Hermeneutics: Not an Either/Or

December 27, 2012 — 4 Comments

Here is Westphal, not succumbing to a view of communication that either neglects or overemphasizes the receiver.

Hermeneutics is not a radical either/or. Either the author alone determines meaning or the reader alone determines meaning. In the first case, objectivity and universal validity are possible in principle; in these second case have an “anything goes” relativism in which there is no terra firma.

But are these the only two options? Might not the meaning of a text be co-produced by author and reader, the product of their interaction? Might not each contribute to the determinacy of meaning without requiring that it be absolutely determinate? If the author has a legitimate role, without it needing to be an autocrat, then the text cannot mean just anything that any reader takes it to mean. There will be boundaries. But if the reader also plays a role, these boundaries will be sufficiently generous to allow that a given text might legitimately mean somewhat different things to different people in different circumstances. Moreover, this way of viewing understanding would help us to make sense of the obvious fact that differences of interpretation are the rule rather than the exception in literature, law, and theology.

Merold Westphal, Whose Community? Which Interpretation? Philosophical Hermeneutics for the Church (Grand Rapids, MI: Baker Academic, 2009), 53–54.

Patrick Schreiner

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I teach New Testament at Western Seminary in Portland, Oregon. I am married with three children. This blog, against all wisdom, includes anything I am interested in. That includes movies, music, theology, culture, hermeneutics, the Gospels, and politics. Feel free to comment and let me know you are reading or that you have found something helpful. I reserve the right to delete unhelpful or rude comments. Many of these posts are simply things I find interesting and therefore I am not asserting I agree with everything I link to.

4 responses to Hermeneutics: Not an Either/Or

  1. Westphal states his position clearly, but I believe he is mistaken. Functionally, his position grants the authority to the receiver. How much does ‘some’ become? Who then draws the legitimate parameters for imposing meaning? In the end, the reader will declare truth according to preference or prejudice.
    Yes, interpretation varies considerably but that is due to human frailty, not due to divine enabling.
    Westphal’s both/and approach is clearly palatable to our inclusive times but in the end, his method makes truth unsound.

  2. Eugene

    Thanks for the comment. I too was hesitant when I first starting reading hermeneutics more influenced by postmodern theories.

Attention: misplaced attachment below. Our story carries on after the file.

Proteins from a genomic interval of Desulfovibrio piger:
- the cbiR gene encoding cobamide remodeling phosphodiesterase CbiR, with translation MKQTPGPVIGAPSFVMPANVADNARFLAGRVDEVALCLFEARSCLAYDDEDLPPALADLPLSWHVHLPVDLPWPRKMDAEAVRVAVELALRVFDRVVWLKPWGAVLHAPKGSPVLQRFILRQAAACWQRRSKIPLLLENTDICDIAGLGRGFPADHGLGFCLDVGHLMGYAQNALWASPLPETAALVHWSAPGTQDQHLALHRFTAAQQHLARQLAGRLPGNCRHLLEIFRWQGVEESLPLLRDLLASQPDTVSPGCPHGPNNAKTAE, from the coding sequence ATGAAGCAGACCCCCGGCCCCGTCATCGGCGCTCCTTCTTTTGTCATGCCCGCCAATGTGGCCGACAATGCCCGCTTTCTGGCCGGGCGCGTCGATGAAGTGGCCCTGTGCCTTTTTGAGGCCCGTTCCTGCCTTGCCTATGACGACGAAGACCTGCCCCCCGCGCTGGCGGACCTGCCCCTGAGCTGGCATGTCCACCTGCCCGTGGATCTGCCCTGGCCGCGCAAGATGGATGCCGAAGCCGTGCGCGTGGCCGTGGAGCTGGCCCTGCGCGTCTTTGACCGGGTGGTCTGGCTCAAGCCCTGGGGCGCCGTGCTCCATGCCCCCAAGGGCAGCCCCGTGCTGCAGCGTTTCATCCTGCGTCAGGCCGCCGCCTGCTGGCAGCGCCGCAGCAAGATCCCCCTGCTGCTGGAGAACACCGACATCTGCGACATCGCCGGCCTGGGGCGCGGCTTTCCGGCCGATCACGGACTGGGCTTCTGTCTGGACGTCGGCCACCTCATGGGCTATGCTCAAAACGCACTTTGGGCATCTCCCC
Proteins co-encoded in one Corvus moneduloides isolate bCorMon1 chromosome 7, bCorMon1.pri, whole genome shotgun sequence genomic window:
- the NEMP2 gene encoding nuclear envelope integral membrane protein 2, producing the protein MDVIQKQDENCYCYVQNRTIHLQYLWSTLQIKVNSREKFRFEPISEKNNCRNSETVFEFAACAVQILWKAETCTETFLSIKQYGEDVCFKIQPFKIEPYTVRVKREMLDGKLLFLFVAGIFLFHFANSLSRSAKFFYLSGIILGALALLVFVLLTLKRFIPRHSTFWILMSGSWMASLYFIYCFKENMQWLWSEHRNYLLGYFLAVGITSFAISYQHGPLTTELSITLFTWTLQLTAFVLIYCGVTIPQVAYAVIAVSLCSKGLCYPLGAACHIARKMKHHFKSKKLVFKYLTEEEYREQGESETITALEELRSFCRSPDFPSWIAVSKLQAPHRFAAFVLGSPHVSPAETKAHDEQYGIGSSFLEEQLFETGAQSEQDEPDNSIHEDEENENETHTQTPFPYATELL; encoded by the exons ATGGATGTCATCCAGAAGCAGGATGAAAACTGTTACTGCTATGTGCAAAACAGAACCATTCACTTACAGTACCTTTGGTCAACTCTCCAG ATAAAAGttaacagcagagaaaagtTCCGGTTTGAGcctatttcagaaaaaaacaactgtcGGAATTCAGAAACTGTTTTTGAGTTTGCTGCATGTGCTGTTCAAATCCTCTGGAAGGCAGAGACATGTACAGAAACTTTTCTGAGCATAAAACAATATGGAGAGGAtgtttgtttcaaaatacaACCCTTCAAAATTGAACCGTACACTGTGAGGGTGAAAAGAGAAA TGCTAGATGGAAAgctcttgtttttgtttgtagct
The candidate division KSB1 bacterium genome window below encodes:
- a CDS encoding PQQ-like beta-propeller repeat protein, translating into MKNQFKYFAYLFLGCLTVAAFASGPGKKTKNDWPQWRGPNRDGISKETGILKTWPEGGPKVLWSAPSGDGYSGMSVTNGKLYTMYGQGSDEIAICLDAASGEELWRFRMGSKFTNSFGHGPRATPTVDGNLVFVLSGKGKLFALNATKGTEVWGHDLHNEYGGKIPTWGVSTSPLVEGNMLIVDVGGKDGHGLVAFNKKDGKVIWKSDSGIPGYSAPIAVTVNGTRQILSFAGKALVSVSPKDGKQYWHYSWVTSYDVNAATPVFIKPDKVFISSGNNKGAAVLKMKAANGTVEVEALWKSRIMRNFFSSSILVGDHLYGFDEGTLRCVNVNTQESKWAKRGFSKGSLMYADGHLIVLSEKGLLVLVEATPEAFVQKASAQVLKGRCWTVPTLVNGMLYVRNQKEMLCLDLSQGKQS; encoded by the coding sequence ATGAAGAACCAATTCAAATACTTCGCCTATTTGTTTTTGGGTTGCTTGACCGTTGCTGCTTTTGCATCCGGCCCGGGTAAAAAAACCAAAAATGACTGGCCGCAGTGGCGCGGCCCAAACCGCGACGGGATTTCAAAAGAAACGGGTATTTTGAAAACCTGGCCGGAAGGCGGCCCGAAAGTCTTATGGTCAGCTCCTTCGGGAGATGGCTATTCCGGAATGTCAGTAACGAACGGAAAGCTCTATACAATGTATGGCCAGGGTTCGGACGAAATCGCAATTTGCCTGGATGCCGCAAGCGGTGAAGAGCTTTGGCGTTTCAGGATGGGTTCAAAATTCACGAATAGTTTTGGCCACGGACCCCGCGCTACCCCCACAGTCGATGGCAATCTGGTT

However the book argues we do not have to go down the “anything goes” road. In fact Westphal says he thinks this is a straw man for very few actually hold to the reader separating himself/herself from the author and declaring truth.

    Rather reading/communication is a co-produced process. Now one may ask, where are the boundaries? Great question. I think this is a discussion worth having.

    But what is clear to me is that if it is not a interaction between author and reader then why don’t we already have all the answers? In other words, it seems like we would have gotten the point already. Why not just have one sermon on every text? How can there be 100’s of good sermons on a single verse which all are different from one another?

    I think the answer is because reading is a interaction, and one comes out of the text with traditions, church needs, passions, and weekly discouragements influencing how one reads the text. These issues should never rule the interpretation, but they influence it, and I think they rightly influence it.

    It is a complicated issue and I am glad you chimed in, but I do not think Westphal or this theory necessarily necessitates that we need to go down the path of giving the reader sole authority, although surely it can be a danger.

  3. I think Stein offers a simple but astute distinction that helps. He distinguishes between meaning, implication and significance. The first is determined by authorial intent. The second is bound by the overarching meaning. The third is found in the personal & circumstantial particulars of the body. Sermons vary because they spend time in the last two.
    So a sermon can be true to the authors meaning, but highlight a yet unforeseen implication and drive home a set of legitimate ways to find significance in what Paul teaches. In this way, Paul’s meaning in Romans is secured by his intent and the sermon is made pertinent to a people in a different age.

    I simply think that claiming disagreement as a proof for multiple meanings is off the mark.

    But my real concern lies in the practice of such a hermeneutic. Who gets to say where the lines of legitimate meaning lie? It all becomes subjective and truth becomes unintelligible. Lets grant the author authority over the meaning of his words and devote ourselves to drawing right implications from it.

  4. Eugene

    You raise some good points. I differ from Stein in that I do not think the distinction between application/implication and meaning stands up under closer scrutiny.

    Meaning = application.

    You cannot arrive at meaning without applying it. John Frame has made a similar point, others as well, although only a few talk about this issue.

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